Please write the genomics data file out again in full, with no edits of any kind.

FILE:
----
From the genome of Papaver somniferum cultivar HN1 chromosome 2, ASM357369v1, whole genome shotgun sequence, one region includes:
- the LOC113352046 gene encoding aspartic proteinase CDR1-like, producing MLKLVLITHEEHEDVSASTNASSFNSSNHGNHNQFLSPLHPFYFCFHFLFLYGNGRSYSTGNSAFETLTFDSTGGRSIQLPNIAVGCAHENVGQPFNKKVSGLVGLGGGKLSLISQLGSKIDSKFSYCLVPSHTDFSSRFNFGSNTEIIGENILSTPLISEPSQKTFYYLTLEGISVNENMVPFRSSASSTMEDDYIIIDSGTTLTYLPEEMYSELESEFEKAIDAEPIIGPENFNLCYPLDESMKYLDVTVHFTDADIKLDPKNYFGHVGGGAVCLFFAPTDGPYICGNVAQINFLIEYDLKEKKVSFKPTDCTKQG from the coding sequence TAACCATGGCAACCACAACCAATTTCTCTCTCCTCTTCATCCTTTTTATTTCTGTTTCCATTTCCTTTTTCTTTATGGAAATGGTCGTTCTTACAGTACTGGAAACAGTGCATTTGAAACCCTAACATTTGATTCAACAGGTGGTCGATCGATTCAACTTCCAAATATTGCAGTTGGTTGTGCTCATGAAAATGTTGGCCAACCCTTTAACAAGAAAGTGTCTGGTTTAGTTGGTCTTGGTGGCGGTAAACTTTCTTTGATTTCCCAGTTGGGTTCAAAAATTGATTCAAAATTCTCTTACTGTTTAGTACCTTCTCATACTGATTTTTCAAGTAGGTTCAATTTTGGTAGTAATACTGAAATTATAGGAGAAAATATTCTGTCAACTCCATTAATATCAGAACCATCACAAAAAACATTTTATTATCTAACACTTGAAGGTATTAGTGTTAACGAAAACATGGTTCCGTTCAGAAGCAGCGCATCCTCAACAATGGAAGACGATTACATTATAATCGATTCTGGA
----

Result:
From the genome of Papaver somniferum cultivar HN1 chromosome 2, ASM357369v1, whole genome shotgun sequence, one region includes:
- the LOC113352046 gene encoding aspartic proteinase CDR1-like, producing MLKLVLITHEEHEDVSASTNASSFNSSNHGNHNQFLSPLHPFYFCFHFLFLYGNGRSYSTGNSAFETLTFDSTGGRSIQLPNIAVGCAHENVGQPFNKKVSGLVGLGGGKLSLISQLGSKIDSKFSYCLVPSHTDFSSRFNFGSNTEIIGENILSTPLISEPSQKTFYYLTLEGISVNENMVPFRSSASSTMEDDYIIIDSGTTLTYLPEEMYSELESEFEKAIDAEPIIGPENFNLCYPLDESMKYLDVTVHFTDADIKLDPKNYFGHVGGGAVCLFFAPTDGPYICGNVAQINFLIEYDLKEKKVSFKPTDCTKQG from the coding sequence TAACCATGGCAACCACAACCAATTTCTCTCTCCTCTTCATCCTTTTTATTTCTGTTTCCATTTCCTTTTTCTTTATGGAAATGGTCGTTCTTACAGTACTGGAAACAGTGCATTTGAAACCCTAACATTTGATTCAACAGGTGGTCGATCGATTCAACTTCCAAATATTGCAGTTGGTTGTGCTCATGAAAATGTTGGCCAACCCTTTAACAAGAAAGTGTCTGGTTTAGTTGGTCTTGGTGGCGGTAAACTTTCTTTGATTTCCCAGTTGGGTTCAAAAATTGATTCAAAATTCTCTTACTGTTTAGTACCTTCTCATACTGATTTTTCAAGTAGGTTCAATTTTGGTAGTAATACTGAAATTATAGGAGAAAATATTCTGTCAACTCCATTAATATCAGAACCATCACAAAAAACATTTTATTATCTAACACTTGAAGGTATTAGTGTTAACGAAAACATGGTTCCGTTCAGAAGCAGCGCATCCTCAACAATGGAAGACGATTACATTATAATCGATTCTGGA